LETTER – We face ‘wicked problems,’ very complex and difficult to solve

(Image: Abbott-Chapman report)

My daughter and I were recently discussing my observation that some of her peers where making a conscious choice not to work full time, at least for now, even when they were offered the opportunity. I asked my daughter why this is so, and she replied, “because they feel that the world is f—-d.”

My daughter is soon to complete her Master in International Development with a focus on & Environmental Studies at the University of Ottawa, and over the years we have had many discussions about the challenges our society faces – so I nodded in understanding…

Here are a few examples of what she was referring to:

• The United Nations Intergovernmental Panel on Climate Change (UN-IPCC) recently released its report that the world only has a dozen years to bring carbon emissions under control to avoid catastrophic impacts to millions of people (not to mention wildlife);
• The World Wildlife Fund recently published its ‘Living Planet Report’ that states that the world’s wildlife populations have decreased by 60% in the past 45 years;
• Artificial Intelligence, robotics and biotech and their potential impact on the future job market;
• Over population, potential pandemics, terrorism, poverty, nuclear war, affordable housing, opioid crisis, and so on and so on…

These are all examples of what are becoming known as ‘Wicked Problems’ – problems that are very complex and difficult to solve.

Some of these unsettling developments are showing up in our own back yard – toxic wildfire smoke for the past two summers, Southern Resident Orca down to 74 individuals, and people with mental health and poverty on our city streets. No wonder some young people are concerned for their future!

Rebecca and I continued with our conversation – but focused on reasons for optimism! For example, there are tremendous advances happening with electric cars as well as with renewable energy such as solar. Our family also believes that Proportional Representation holds great promise as a modernization of our democracy that will help society rise to these ‘Wicked Problems’.

According to a recent book by Harari – 21 Lessons for the 21 Century – what is needed to address society’s challenges is more collaborative government at all levels.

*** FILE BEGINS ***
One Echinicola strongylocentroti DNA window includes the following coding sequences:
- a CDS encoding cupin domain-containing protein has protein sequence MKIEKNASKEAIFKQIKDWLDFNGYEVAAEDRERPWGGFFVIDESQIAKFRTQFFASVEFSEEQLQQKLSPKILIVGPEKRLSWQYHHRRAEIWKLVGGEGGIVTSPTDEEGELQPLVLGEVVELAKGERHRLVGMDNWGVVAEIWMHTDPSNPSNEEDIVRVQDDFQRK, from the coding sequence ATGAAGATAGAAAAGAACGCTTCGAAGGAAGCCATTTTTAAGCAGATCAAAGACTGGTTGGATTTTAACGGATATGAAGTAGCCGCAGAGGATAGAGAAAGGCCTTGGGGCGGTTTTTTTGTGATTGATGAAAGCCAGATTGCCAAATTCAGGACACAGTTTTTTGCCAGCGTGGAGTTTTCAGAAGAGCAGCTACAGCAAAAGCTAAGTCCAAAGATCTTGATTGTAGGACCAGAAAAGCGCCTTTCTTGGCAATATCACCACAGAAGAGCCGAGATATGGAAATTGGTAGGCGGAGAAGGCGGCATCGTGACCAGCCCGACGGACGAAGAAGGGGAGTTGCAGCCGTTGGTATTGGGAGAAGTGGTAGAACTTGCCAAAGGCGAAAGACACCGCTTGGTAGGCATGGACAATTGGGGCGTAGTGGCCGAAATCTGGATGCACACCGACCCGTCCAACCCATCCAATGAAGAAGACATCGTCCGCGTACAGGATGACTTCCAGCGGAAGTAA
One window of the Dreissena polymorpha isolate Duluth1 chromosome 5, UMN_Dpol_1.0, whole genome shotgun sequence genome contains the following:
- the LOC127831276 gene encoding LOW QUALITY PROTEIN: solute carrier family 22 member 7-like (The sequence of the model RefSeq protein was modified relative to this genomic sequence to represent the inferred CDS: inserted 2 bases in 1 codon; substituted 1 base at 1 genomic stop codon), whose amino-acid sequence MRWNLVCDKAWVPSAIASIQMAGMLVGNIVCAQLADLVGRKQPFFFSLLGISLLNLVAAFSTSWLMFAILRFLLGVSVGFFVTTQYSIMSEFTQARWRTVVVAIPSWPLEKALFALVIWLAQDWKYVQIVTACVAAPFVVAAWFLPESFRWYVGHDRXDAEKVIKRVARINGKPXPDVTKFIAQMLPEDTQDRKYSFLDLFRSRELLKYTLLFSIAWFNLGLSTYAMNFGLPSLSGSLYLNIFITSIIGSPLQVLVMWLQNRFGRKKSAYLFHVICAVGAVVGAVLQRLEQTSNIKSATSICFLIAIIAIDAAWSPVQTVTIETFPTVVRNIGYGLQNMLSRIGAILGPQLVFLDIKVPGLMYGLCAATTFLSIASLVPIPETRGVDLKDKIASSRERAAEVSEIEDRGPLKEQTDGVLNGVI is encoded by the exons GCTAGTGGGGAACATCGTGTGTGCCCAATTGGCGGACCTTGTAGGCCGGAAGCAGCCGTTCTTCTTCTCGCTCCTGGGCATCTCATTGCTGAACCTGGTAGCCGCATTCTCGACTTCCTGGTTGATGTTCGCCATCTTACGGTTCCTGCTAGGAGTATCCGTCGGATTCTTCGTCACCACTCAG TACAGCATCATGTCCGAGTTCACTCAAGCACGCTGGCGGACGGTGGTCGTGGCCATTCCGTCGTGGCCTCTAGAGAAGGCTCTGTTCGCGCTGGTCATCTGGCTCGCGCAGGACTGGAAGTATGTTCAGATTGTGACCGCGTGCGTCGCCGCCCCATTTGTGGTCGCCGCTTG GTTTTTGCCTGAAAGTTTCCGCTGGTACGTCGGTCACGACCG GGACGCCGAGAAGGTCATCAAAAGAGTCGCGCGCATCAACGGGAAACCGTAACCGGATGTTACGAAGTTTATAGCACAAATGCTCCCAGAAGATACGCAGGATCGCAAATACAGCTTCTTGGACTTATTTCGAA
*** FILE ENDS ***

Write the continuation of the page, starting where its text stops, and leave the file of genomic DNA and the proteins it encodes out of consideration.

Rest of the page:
Arend Lijphart, Professor Emeritus, University of California, has studied political systems around the world for many decades. His research findings include the fact that countries that use Proportional Representation tend to have better health and education programs, and they score higher on the Yale University Environmental Index. Moreover, per capita GDP is generally higher in countries that use PR systems. This is because legislation and policy is developed more thoughtfully as compared to First Past the Post, which tends to result in costly pendulum swings in policy that is driven more by lobbyists then by the needs of citizens.

Citizen’s young old are more politically engaged in countries that use Proportional Representation, because they know their vote counts. Not only is voter participation higher, but also there is more dialogue and serious discussion about policy that is best for the majority rather than the partisan ‘idea bashing’ so common in First Past the Post Countries (i.e. Trumpsim). Of the 80 countries that use Proportional Representation none have ever gone back to First Past the Post.

We need Proportional Representation and smarter government to solve big societal problems not only at a provincial level but on a national and global level as well.

Proportional Representation is an opportunity for B.C. to pave the way for the rest of Canada. We hope you will join our family by voting YES for Proportional Representation.


About Mel Rothenburger (8338 Articles) is a forum about Kamloops and the world. It has more than one million views. Mel Rothenburger is the former Editor of The Daily News in Kamloops, B.C. (retiring in 2012), and past mayor of Kamloops (1999-2005). At he is the publisher, editor, news editor, city editor, reporter, webmaster, and just about anything else you can think of. He is grateful for the contributions of several local columnists. This blog doesn't require a subscription but gratefully accepts donations to help defray costs.